The hidden costs of charges are pants!


High charges are pants

Yesterday’s Moneybox with Lesley Curwen was a cracker. It brought together the voices of a number of investors together with the views of Michelle Cracknell, Chris Sier and Gina Miller. All were clear and interesting

But the best contribution came from Jeff Houston , Secretary of the LGPS Advisory Boardad  who cited the West Midlands Pension Fund and made the issue real. West Midlands thought it was paying £11m but discovered it was paying £90m in investment fees. It  has subsequently brought this cost down by £30m. The £30m saving is being put to work keeping the streets of Wolverhampton clean, the libraries of Dudley open.

High charges are pants, as indicated by the pant-like illustration given us on the MoneyBox website!

pants 2

In total the LGPS pays £1bn in fees (Jeff admitted even this may not be the whole iceberg),  While Jeff ruled out suing fund managers – he promised some tough conversations to come.

The council tax payers and those benefiting from the services of local authorities in the West Midland have a lot to thank those running the fund. All over Britain pension funds are waking up to the fact that they can not only know how much they’re paying for costs and charges and (where they find they are overpaying) save their fund and its sponsors money.

This seemed pretty real to me,

Making money real for ordinary savers

The work done by Chris Sier is interesting to Jeff and to those running the big DB pensions that many of us are fortunate enough to still be in.

But it doesn’t really do it for the man or woman on the street (even Chris admitted he was bored by looking at the IDWG template).

What really matters to ordinary people , as has been confirmed by many surveys, is how much money they have to spend when they reach later years. This means comparing more than the minutiae but the total impact of what people pay and what they get for their money.

The only way we can compare what we’ve had as value and paid as money is against what others are getting and paying. This is called by the industry  “benchmarking”.

We do this all the time, look at the way we shop in supermarkets, or compare costs on Money Supermarket, or consider the value of a Christmas Tree on a market stall. We need a reference point before making a buying decision.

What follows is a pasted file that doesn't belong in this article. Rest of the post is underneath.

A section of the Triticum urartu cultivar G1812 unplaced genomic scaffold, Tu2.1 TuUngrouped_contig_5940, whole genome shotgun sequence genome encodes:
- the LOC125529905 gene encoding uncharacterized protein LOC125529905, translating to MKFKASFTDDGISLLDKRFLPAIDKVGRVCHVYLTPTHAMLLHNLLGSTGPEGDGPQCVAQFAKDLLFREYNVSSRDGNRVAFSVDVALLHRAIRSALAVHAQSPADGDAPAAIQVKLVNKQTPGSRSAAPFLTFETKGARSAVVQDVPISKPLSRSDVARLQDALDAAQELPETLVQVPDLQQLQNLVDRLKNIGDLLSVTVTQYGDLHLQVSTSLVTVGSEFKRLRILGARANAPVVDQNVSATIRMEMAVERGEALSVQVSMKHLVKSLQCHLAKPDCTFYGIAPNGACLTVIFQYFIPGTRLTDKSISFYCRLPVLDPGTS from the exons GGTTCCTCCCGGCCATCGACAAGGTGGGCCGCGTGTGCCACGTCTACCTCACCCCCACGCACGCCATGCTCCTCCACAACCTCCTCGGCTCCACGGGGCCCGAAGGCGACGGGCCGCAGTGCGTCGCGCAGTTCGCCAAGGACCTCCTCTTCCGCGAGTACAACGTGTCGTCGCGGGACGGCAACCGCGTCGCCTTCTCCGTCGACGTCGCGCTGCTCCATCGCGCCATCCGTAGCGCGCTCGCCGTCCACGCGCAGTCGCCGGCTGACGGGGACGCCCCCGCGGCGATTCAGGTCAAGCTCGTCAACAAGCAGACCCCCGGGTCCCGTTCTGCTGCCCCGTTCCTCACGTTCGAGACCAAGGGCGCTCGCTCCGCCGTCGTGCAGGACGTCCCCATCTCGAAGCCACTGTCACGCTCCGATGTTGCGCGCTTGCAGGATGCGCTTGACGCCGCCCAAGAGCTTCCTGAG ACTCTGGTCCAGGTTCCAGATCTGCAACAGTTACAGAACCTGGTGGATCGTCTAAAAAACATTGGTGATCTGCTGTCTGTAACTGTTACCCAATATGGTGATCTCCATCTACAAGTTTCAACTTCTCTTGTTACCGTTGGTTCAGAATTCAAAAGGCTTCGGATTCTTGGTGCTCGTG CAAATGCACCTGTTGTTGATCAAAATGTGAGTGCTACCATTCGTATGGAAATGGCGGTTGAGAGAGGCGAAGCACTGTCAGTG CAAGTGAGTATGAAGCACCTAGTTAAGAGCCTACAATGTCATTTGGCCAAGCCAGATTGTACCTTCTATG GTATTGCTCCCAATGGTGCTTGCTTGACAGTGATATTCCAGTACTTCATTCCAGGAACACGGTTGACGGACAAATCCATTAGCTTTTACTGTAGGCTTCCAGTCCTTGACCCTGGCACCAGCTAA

A chap came on Moneybox who had been trying to work out the costs of his Scottish Amicable Policy but said he’d got nowhere. Michelle Cracknell rightly pointed out that if you’ve got an old policy – review it.

But Chris Sier explained that trying to work out the internal rate of return on his pension was really hard and even when he’d worked out what he’d got from his money, he had no comparator with someone else’s return.

It was again left to Jeff Houston to tell us that by publishing the costs of actual charges of each of the funds run by members of the LGPS, he was giving his members the way to compare the value they are getting for their money.

Until we can compare how we are doing with other savers using a single means of comparison, ordinary savers who take their own risks, will be at a disadvantage.

This seems pants to me!

pants 2

It can be done

Let’s go back to the idea of Chris Sier’s that we measure our pensions by how our contributions have done (using the internal rate of return of our contributions).

What if every IGC and every Trustee and every SIPP provider and every Insurer with a load of legacy pensions agreed to publish an internal rate of return on your pension pot, based on the contributions, the growth and the amounts deducted from your pension?

What if, instead of this being an abstract number – it was presented to you against the internal rate of return against a fund invested in an average way – an average asset allocation, average fund management – average costs?

Suppose that instead of presenting you with a 14 page spreadsheet or even a 14 page pension illustration, this information was presented to you on your phone as a single number between 1 and 100 with the average set at 50 and your score being above or below that?

Doesn’t that sound the kind of thing that we should be trying to do? Does that sound pants?

age wage simple


About henry tapper

Founder of the Pension PlayPen,, partner of Stella, father of Olly . I am the Pension Plowman
This entry was posted in auto-enrolment, corporate governance, pensions, pot and tagged , , , , , , . Bookmark the permalink.

4 Responses to The hidden costs of charges are pants!

  1. Phil Castle says:

    Some WRAPs can show IRR and have done for sometime. Clients who have our most common WRAP (Transact), we show it to them in our printed report and explain it to those interested choosing relevant benckmarks to their individual needs.
    It’s not difficult and with clients it is not contentious. With older plans, with dinoseur providers, it is practically impossible.

  2. henry tapper says:

    Phil , this is a great point and an illustration of the problem. the 6% of people who get proper information through advisers and the platforms they use, are outnumbered by the 94% who don’t. We reckon there are 65m DC pots in Britain and only a few of them are giving their owners proper insights into how they are doing. Join me in campaigning for better for the many!

  3. Calum MacKinnon says:

    I am working for a firm of accountants and noticed that they are processing the pensioners payments each month. However they are not collecting company nic as they are all set as x. They are arguing that this is right but I think it should be c rate. Is there a way of finding out which one is right.

    • henry tapper says:

      When you are receiving a pension – you do not have to pay NI on that income. You are right to ask the question but you do not need to be concerned Calum

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